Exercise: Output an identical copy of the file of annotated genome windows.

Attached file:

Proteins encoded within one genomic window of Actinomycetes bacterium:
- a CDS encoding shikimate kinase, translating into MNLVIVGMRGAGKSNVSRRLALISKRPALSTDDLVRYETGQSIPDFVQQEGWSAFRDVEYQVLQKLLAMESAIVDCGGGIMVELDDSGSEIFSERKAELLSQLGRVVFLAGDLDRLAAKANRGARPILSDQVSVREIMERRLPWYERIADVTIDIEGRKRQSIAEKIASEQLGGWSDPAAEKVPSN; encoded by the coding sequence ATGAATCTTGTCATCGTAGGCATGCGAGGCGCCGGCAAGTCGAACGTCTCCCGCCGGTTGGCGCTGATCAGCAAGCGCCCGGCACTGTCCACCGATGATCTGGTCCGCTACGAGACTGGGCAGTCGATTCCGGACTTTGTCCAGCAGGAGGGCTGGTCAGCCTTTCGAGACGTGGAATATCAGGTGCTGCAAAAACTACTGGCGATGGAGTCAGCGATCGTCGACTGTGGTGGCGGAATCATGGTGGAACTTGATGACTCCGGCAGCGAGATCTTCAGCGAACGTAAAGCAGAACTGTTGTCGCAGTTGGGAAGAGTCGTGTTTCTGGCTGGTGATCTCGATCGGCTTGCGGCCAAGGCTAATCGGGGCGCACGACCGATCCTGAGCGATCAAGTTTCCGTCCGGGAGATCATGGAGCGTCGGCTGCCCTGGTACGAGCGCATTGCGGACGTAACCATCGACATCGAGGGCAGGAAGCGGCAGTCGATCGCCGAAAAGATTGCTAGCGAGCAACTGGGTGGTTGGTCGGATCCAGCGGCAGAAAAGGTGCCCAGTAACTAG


Proteins encoded within one genomic window of Actinomycetes bacterium:
- a CDS encoding shikimate kinase, translating into MNLVIVGMRGAGKSNVSRRLALISKRPALSTDDLVRYETGQSIPDFVQQEGWSAFRDVEYQVLQKLLAMESAIVDCGGGIMVELDDSGSEIFSERKAELLSQLGRVVFLAGDLDRLAAKANRGARPILSDQVSVREIMERRLPWYERIADVTIDIEGRKRQSIAEKIASEQLGGWSDPAAEKVPSN; encoded by the coding sequence ATGAATCTTGTCATCGTAGGCATGCGAGGCGCCGGCAAGTCGAACGTCTCCCGCCGGTTGGCGCTGATCAGCAAGCGCCCGGCACTGTCCACCGATGATCTGGTCCGCTACGAGACTGGGCAGTCGATTCCGGACTTTGTCCAGCAGGAGGGCTGGTCAGCCTTTCGAGACGTGGAATATCAGGTGCTGCAAAAACTACTGGCGATGGAGTCAGCGATCGTCGACTGTGGTGGCGGAATCATGGTGGAACTTGATGACTCCGGCAGCGAGATCTTCAGCGAACGTAAAGCAGAACTGTTGTCGCAGTTGGGAAGAGTCGTGTTTCTGGCTGGTGATCTCGATCGGCTTGCGGCCAAGGCTAATCGGGGCGCACGACCGATCCTGAGCGATCAAGTTTCCGTCCGGGAGATCATGGAGCGTCGGCTGCCCTGGTACGAGCGCATTGCGGACGTAACCATCGACATCGAGGGCAGGAAGCGGCAGTCGATCGCCGAAAAGATTGCTAGCGAGCAACTGGGTGGTTGGTCGGATCCAGCGGCAGAAAAGGTGCCCAGTAACTAG